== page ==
India is home to 440 million millennials and a further 390 million children have been born since the year 2000. The youth of this country continues to multiply and occupy more significant positions in the marketplace, workplace, and every other faction of our lives. Therefore it is imperative that successful workplaces make a concerted effort to adapt to the needs of the next generation of workers, to enable them to fulfill their relentless potential in the business world.

Millennials in the Workplace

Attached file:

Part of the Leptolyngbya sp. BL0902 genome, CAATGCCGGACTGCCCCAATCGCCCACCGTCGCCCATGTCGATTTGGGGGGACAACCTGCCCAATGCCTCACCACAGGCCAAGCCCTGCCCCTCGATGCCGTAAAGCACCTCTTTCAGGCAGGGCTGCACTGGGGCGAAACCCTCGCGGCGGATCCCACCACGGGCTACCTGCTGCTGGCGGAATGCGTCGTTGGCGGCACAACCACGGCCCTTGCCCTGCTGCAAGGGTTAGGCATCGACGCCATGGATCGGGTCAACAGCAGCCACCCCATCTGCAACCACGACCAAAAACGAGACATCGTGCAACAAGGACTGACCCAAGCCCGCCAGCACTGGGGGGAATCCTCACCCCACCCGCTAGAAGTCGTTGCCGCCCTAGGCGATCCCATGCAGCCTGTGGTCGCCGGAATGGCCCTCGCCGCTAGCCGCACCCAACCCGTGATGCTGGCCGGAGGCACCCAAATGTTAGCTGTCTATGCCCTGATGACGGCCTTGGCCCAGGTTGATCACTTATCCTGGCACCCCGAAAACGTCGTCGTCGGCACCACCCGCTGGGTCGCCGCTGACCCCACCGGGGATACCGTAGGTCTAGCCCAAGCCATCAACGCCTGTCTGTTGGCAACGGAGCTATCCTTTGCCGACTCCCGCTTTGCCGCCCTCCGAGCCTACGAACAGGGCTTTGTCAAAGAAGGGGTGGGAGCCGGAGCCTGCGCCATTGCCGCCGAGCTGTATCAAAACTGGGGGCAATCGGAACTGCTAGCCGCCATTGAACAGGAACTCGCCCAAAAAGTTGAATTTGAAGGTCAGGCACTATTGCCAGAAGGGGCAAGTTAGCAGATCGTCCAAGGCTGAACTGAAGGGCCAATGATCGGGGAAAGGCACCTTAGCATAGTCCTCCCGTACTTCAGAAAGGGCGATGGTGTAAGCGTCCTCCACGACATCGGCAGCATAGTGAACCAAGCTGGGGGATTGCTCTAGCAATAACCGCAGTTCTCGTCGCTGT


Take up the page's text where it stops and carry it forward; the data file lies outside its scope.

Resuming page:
According to the National Institutes of Health, the incidence of narcissistic personality disorder has risen to close to three times as high for people in their 20s as for the generation that’s now 65 or older; 58% of college students scored higher on a narcissism scale in 2009 than in 1982. It is hard to dispute that a significant number of Millennials are substantially more obsessed with themselves, their image, and, their social standing. However, this social consciousness does provide an opportunity to engage them better. Young people today are consistently striving to find a higher purpose in everything that they do. Organizations must adapt to fulfill this need or consistently risk losing unsatisfied workers in the largest growing demographic in the workplace. The success of models of companies like Uber and Ola, which employs drivers as independent contractors, and allows for them to essentially be their own bosses to whatever extent is an important illustration to understand successful workplaces of the future. The increased responsiveness that Millennials crave for must be fulfilled by essential organizational redesign, the successful workplaces of the future will have to possess the ability to react as fast as the mobile applications of today do.